£6.2m funding boost for conservation of historic towns and cities
Seven communities across Scotland are to benefit from the latest round of Conservation Area Regeneration Scheme (CARS) funding, it has been announced today.
Projects in Rothesay, Penicuik, Union Street in Aberdeen, Cockenzie, Jedburgh, Maybole and Dunoon will receive a combined £6.2 million to help them regenerate and attract further investment in the future.
The investment was outlined by Alex Paterson, chief executive of Historic Environment Scotland (HES), as he visited Falkirk CARS, which is scheduled for completion in 2018.
This is the seventh round of CARS funding, with £42.2mon having been invested by HES (and formerly Historic Scotland) on behalf of the Scottish Government since the first grants were awarded in 2007.
Speaking in Falkirk, HES’s biggest CARS funding award to date at £1.6m, Mr Paterson noted that the progress of the joint Falkirk Townscape Heritage Initiative/ CARS has been transformative in the town.
He said: “In Scotland’s year of History, Heritage and Archaeology we’re celebrating all the different elements which make up our rich and diverse historic environment. Preserving the built heritage of our town centres is a hugely important part of this, because investment in our historic environment is key to supporting improved quality of life for many people across Scotland, and it has been great to see this in action today in Falkirk. The council’s aim has been to create a high quality urban environment where people will want to spend their time and money, and the progress they’ve made to date is fantastic.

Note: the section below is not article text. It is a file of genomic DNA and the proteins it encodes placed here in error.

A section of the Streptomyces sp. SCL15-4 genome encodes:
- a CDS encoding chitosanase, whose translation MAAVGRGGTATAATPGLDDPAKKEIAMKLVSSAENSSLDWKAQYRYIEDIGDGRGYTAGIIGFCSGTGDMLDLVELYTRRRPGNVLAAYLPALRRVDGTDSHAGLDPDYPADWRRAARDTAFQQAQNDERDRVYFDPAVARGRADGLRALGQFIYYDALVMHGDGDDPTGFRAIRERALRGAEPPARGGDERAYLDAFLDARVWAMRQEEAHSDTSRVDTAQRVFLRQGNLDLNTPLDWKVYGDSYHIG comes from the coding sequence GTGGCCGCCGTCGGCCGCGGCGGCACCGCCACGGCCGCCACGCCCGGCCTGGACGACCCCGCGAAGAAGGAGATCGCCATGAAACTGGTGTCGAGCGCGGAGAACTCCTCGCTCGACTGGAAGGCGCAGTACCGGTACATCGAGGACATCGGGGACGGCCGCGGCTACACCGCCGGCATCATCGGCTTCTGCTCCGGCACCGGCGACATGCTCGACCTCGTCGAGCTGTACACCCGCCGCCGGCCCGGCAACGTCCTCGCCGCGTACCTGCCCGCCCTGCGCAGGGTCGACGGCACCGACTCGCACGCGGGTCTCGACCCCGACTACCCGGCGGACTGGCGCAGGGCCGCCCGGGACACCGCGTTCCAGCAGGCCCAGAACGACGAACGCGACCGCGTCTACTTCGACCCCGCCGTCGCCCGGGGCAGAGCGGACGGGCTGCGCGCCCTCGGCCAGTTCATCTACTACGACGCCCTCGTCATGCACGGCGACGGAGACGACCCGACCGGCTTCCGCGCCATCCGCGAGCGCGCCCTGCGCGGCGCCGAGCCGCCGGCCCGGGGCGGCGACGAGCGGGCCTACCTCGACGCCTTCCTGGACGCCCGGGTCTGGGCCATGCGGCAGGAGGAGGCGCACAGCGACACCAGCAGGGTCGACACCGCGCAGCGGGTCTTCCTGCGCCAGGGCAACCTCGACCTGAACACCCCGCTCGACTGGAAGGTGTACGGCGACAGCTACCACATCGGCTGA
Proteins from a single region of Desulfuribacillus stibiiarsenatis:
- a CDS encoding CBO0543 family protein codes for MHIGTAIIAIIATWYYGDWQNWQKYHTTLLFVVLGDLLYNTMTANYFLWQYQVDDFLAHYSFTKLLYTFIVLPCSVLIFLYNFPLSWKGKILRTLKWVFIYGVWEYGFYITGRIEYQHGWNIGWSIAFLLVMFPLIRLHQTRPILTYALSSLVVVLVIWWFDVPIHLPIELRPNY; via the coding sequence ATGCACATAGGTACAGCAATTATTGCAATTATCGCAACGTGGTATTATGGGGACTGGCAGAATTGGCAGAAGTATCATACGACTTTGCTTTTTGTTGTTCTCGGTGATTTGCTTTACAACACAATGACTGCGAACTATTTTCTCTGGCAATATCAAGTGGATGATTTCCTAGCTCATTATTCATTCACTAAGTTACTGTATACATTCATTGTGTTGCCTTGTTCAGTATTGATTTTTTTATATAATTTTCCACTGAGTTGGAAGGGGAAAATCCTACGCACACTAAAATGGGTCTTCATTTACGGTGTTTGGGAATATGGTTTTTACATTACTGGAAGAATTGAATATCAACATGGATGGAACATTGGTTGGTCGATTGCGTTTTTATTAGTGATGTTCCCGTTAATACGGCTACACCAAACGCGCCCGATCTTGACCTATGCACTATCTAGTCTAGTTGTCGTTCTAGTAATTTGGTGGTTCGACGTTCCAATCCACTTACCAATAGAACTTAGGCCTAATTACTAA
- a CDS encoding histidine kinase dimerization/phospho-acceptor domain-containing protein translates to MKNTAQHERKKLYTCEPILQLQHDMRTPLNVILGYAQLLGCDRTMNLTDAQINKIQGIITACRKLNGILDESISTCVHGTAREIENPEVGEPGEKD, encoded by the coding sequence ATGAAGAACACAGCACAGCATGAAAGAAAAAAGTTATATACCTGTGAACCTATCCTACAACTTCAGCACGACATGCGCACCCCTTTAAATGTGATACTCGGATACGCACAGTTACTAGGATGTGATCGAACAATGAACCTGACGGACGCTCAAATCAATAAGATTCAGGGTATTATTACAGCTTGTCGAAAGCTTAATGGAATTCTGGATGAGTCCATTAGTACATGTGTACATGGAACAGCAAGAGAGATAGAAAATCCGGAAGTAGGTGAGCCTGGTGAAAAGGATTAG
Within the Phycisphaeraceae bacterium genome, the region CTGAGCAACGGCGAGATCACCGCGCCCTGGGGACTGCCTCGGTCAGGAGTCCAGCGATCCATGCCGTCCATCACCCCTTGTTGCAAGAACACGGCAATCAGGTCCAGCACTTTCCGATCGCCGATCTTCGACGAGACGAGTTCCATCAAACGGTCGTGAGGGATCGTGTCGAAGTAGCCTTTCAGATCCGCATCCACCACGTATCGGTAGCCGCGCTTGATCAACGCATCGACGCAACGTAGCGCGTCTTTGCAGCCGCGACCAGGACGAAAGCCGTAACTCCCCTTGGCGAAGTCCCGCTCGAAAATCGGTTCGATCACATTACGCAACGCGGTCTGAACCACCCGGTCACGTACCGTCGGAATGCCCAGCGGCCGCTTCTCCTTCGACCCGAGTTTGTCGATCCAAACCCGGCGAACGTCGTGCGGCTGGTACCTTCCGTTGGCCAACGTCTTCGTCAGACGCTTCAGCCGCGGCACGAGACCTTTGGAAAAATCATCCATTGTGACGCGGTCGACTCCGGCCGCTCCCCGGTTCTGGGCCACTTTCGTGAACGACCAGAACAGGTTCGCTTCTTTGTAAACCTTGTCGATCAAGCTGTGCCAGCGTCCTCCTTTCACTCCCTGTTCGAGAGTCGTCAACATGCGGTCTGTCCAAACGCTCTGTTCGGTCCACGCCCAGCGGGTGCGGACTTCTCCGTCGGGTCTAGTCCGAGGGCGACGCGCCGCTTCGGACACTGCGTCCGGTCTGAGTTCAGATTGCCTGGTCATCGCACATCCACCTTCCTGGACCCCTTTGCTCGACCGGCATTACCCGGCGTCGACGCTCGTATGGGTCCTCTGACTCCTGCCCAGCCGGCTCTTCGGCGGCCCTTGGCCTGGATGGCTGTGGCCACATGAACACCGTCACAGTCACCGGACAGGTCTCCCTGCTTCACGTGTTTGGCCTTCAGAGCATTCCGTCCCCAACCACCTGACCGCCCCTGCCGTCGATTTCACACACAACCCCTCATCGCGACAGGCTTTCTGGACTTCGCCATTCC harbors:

“It’s my pleasure to announce Round 7 today, as this funding will enable seven more communities up and down the country to breathe new life into their historic town and city centres, encouraging further investment, creating new employment opportunities, and boosting the local tourism industry.”
The Falkirk CARS project to improve the physical appearance of the town centre includes the reinstatement of traditional shop fronts, roof repairs to historic buildings and major repair and restoration work to the exterior of the Falkirk Steeple including stone and joinery repairs, timber preservation, and repairs to the clock faces. The project has also included traditional skills workshops and heritage engagement exhibitions.
The CARS funding programme specifically targets conservation areas with social and economic disadvantages that make it difficult to attract investment in sustainable regeneration. The scheme assists these areas through channelling funding towards opportunities to enhance sustainable economic growth and help support projects that develop an area’s sense of place.
The scheme is open to local and national park authorities, community groups and other third sector organisations experienced in delivering multi-funded projects. Funding can be utilised for a number of purposes from the repair of priority properties and small grants to homeowners and retailers, to providing traditional craft training opportunities.